London Feminist Film Festival 2017

Did I Say Hairdressing?  I meant Astrophysics!  This gently amusing film from Leeds Animation Workshop has just won the Audience Award at this year’s 5th London Feminist Film Festival.

The audience’s knowing laughter during the screening is a reminder that women have gained only modest ground in STEM careers since the film was made in 1972.   At the panel discussion that followed, Chi Onwurah MP – and chartered engineer – commented that after her long career in engineering, Westminster turned out to be the most diverse environment she’d worked in.

Ouaga Girls, Theresa Traoré Dahlberg’s charming film set in Burkina Faso’s capital Ouagadougo, also looks at women stepping into a traditional male preserve – car mechanics.   As young women work on a car, a male bystander comments that the work is a bit physical, it requires strength. ‘I’ve got strength too’, comes the calm retort.

The film is a sweet mix of light and slightly dark.  During their apprenticeship, the young women are reminded of the dangers of pregnancy and the importance of education.  One of the apprentices has brought her child to class.   Their teacher picks the restless baby in his arms, and continues his lecture.  The teachers’ principled belief in their students and their rightful place in the world is life-affirming. But do the students make it to graduation?

From the gentle to the harsh, Abeer Zeibak Haddad’s film Nesaa Alhoria (Women of Freedom) documents a very specific type of family violence – so-called honour killings.  Zeibak Haddad had been shocked by the story of a murder she had heard of in her youth, of a young woman from Nazareth, murdered by a close relative.  The victim’s grandmother had poured mercury into her ear as she lay asleep.  This engaging film documents a hard reality, that such killings remain common to this day, and also the hopeful resistance to that: shining a light on the issue might be the most effective way to create change.

The Festival’s classic revival film was Marva Nabili’s The Sealed Soil.  Ticket demand exceeded the BFI’s NFT2 capacity and the film was moved to NFT1, where it again sold out.  Over 450 festival-goers got a chance to see a rare and beautiful film.

Shot in 1976, on the eve of radical change in Iran, the negative was smuggled out of the country before being developed or printed.  This remarkable film won the Most Outstanding Film of the Year Award at the 1977 London Film Festival, and gained widespread critical acclaim before lapsing into relative obscurity. It has never been shown in Iran.    The film follows a critical turning point in a young Iranian woman’s life, and in the future of her village.   She is eighteen and under pressure to marry; her village is under the pressure of forced relocation from the land they live off.  The film’s sparse aesthetic is enhanced by a striking use of colour and sound.  The deep crimson of rugs and clothes, the lush green of the surrounding plants are set against the dull beaten earth of the villagers’ dwellings.  The villagers are mostly silent.  In that setting, the sounds of clucking hens, trees in the wind, and heavy rain come to the fore.   When the young woman breaks down, an exorcism ceremony takes place, reminiscent of some scenes in Sergei Parajanov’s films.  Marva Nabili has pointed out that her formative influences are Bertolt Brecht and Robert Bresson, and that Bresson has been what she has termed an extreme influence on her work.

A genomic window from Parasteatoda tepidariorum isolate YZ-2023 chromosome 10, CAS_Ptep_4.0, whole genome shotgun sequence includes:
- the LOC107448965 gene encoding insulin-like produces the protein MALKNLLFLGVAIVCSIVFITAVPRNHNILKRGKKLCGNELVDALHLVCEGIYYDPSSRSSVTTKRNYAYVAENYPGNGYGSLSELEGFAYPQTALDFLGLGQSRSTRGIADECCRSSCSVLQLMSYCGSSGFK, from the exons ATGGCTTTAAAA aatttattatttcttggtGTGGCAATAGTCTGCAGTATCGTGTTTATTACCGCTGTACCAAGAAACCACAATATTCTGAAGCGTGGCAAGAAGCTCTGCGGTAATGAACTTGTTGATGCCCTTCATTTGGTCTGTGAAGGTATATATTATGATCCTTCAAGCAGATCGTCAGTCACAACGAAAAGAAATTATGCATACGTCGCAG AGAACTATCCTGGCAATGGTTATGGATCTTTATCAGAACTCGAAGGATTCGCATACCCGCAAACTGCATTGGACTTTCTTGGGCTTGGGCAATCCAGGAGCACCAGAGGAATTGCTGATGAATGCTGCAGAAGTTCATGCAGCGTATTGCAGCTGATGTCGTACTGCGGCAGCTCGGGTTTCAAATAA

The Festival’s well-deserved Feature Film Award went to Where to, Miss?  

Manuela Bastian’s documentary feature, filmed over a number of years, follows Devki Sharma, a resolute young woman from Jaitpur, a Dehli slum.  Devki’s ambition is to be a taxi driver, and to ensure her independence.  It is a dangerous job, with social opprobrium and worse, for women who work at night.  She is asked: alone at night in a taxi – how does that work out? But it is at night that Devki feels she is most useful as a taxi driver, helping other women be safe.  In so doing she encounters strong resistance and must make painful sacrifices.  Her story is compelling and the film is visually beautiful – the busy night-time scenes in Delhi glisten and fascinate.

It is still the case now, as it has been in the past, that in cinema, the stories of the disempowered or the dispossessed are mostly told by the relatively better off – those of a different class or race.  This is true of Poor Cow, the 1967 film written by Nell Dunn and directed by Ken Loach, true of the 1977 Sealed Soil, and remains true now of a number of the excellent films shown at the LFFF.   Cinema also needs direct testimony, and feminist cinema doubly so. In future years, here’s hoping we will see increasing numbers of films made in her own voice.

Feature Film Award: Where to, Miss?

Short Film Award: Cycologic

Audience Award: Did I Say Hairdressing? I Meant Astrophysics (with Talk Back Out Loud being a very close runner-up).